Mobile ad exchange cargo attention acquisition platform Parsek Media has acquired.
The deal reflects Cargo’s focus investment as an effective metric for post-cookie mobile advertising, said Cargo CEO Harry Cargman, who declined to share how much he paid for the assets.
On the way out of cookies, this is a good time to adopt a new currency that allows brands to buy ads based on cost per second instead of CPM, Cargman said.
Kargo now owns the rights to Parsec’s “politely interrupted” screen-takeover mobile ad format, which inserts a video or display ad on the body of a web page that users can see as they scroll through the page. The ads are sized to take up most of the screen of a device while they are visible, and users can continue scrolling to remove the ad from their screen.
And Parsec gets tech stacks designed to measure and package attention-grabbing data for sale to cargo advertisers, says Mark Goldman, Adelaide’s founder and CEO.
Parsec Media launched Adelaide in 2019 as a performance tool for brand marketing and later turned it into its own company with the same ownership. According to Goldman, the decision to sell Parsek’s assets was driven by the need to separate Parsek’s media-centric business from Adelaide’s measure-centric business.
“We understand you can’t really run media and measure under one roof. Our desire was to focus on measurement, ”Goldman said.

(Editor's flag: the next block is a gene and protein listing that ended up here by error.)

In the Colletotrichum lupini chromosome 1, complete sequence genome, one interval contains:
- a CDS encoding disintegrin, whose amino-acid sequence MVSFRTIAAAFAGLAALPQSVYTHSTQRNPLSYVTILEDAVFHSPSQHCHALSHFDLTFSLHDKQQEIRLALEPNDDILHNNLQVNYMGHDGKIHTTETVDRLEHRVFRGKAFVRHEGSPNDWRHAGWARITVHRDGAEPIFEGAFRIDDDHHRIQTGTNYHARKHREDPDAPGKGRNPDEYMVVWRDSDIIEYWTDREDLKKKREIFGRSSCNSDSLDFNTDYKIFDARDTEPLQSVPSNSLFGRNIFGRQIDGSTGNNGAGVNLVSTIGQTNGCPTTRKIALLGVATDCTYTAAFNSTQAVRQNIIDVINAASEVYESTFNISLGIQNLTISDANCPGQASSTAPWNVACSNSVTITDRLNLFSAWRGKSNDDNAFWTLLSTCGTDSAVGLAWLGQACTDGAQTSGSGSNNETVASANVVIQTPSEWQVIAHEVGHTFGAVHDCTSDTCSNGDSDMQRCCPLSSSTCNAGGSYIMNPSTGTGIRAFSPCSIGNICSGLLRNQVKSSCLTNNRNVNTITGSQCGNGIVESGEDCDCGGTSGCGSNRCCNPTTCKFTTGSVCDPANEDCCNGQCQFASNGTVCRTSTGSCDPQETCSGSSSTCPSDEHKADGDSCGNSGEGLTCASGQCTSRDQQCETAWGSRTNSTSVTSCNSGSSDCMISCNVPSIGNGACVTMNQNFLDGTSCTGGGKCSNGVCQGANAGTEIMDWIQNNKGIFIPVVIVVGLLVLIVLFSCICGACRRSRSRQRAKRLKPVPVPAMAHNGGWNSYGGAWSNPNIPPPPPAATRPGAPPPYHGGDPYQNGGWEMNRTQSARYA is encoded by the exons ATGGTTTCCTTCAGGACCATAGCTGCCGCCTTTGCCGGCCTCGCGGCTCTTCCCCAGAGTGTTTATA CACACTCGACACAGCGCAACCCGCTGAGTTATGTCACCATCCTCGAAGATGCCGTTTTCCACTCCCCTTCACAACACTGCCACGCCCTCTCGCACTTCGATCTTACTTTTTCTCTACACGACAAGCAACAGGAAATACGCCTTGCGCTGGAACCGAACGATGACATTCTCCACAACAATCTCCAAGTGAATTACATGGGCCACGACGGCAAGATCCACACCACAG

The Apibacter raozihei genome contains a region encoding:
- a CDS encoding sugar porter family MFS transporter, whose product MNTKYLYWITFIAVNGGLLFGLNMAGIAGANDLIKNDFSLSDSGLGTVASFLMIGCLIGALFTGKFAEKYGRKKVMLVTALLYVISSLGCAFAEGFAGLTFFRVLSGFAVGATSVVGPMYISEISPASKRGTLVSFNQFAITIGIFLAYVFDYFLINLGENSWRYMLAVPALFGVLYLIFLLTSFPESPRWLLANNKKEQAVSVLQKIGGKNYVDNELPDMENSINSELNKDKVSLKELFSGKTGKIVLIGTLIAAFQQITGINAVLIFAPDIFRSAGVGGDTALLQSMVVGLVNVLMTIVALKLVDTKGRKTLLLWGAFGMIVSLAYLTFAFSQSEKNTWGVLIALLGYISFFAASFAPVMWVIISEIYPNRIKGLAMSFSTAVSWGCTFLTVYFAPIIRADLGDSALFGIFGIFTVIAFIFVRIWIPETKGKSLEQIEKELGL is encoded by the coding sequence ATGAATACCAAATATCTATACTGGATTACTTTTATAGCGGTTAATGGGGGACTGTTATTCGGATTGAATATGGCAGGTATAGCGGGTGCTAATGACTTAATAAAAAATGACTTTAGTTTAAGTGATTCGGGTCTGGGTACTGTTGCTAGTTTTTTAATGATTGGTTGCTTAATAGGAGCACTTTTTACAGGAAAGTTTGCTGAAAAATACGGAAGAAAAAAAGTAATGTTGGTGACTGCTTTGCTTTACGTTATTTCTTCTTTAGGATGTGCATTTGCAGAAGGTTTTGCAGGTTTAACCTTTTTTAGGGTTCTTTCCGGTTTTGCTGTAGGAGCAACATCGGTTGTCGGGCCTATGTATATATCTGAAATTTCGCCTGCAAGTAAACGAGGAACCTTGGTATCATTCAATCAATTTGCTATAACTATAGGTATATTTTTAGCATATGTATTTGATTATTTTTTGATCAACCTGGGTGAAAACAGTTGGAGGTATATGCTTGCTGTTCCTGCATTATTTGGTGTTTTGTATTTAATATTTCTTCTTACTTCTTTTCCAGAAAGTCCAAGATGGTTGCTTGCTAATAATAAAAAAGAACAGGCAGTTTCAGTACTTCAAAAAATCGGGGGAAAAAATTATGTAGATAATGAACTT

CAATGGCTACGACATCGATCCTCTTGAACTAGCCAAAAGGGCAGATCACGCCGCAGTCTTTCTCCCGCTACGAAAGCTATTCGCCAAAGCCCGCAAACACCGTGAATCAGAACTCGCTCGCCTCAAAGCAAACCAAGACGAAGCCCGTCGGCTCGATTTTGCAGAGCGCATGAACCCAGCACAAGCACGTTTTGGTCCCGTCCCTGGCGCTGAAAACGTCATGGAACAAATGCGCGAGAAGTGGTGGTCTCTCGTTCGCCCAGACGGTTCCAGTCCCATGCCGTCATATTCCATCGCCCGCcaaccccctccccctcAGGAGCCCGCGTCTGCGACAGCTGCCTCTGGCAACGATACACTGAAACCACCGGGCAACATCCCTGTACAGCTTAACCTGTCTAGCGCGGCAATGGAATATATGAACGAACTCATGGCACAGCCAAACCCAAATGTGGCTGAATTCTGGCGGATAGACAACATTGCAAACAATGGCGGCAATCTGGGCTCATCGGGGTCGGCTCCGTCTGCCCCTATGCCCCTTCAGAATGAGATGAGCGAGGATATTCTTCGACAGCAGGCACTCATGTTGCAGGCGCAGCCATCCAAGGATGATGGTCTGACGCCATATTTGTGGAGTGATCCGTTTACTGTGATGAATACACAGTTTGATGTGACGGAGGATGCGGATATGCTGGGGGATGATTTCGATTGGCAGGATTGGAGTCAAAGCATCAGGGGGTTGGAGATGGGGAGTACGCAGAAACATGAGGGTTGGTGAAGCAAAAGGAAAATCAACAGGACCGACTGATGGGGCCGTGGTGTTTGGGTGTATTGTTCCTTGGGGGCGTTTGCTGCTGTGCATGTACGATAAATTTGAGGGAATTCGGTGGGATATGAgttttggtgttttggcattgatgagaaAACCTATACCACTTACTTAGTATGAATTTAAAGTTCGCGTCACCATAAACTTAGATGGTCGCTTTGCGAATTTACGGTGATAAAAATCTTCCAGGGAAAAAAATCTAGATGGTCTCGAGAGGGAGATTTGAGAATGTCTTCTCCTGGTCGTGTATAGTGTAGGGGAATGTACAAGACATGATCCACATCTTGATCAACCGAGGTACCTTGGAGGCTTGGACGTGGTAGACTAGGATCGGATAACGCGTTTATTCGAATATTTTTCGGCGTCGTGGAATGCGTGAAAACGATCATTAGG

Cargo Parsek’s technology will be used by advertisers to create its offer for purchases versus seconds of on-screen exposure, Cargman said. Cargo’s cost-per-second metrics will include third-party verification from providers such as Oracle’s Total Analytics.
The built-in code requires an integration from the publisher side and allows non-standard, non-IAB ad formats to be served programmatically on the open web. When an ad is served, the code triggers an event to measure how many seconds the ad stays on-screen. The code also triggers third-party verification engines
“Most advertisers want a trusted third party to verify if they’re going to pay you based on some type of currency,” Cargman said.
The technology that Cargo is buying also includes an optimization engine to test A / B cost per second of different ad placements against each other. A machine learning algorithm will weigh a variety of factors, including the creative approach itself and goal setting parameters, such as the presence of first and third-party cookies, time of day, IP address, and context, to determine the best way to drive attention. Outcomes can be measured by total exposure time, average exposure time, and other attention-based metrics.
“Cookies and behavioral targeting are going away, so advertisers are looking for new ways to prove they can get results,” Cargman said.
Cargo expects to complete the integration of Parsek’s technology into its business in the next three to six months.
Parsec’s spinoff company, Adelaide, will continue to operate as a separate brand and maintain ownership of an ownership metric that it operates under the name AU or “Attention Unit” metric.
All of Parsek’s assets that were not acquired by Cargo as part of the deal – including its 25 employees – will be exploited in Adelaide, Goldman said. It will also continue to act as a third party attention measurement partner for Adelaide Cargo.
Parsek is the third acquisition of Cargo in less than three years. Cargo bought Rhombus, an advertising technology company focused on targeting social embedding in articles, in August 2020, followed by StitcherAds, an online retail advertising company, late last year.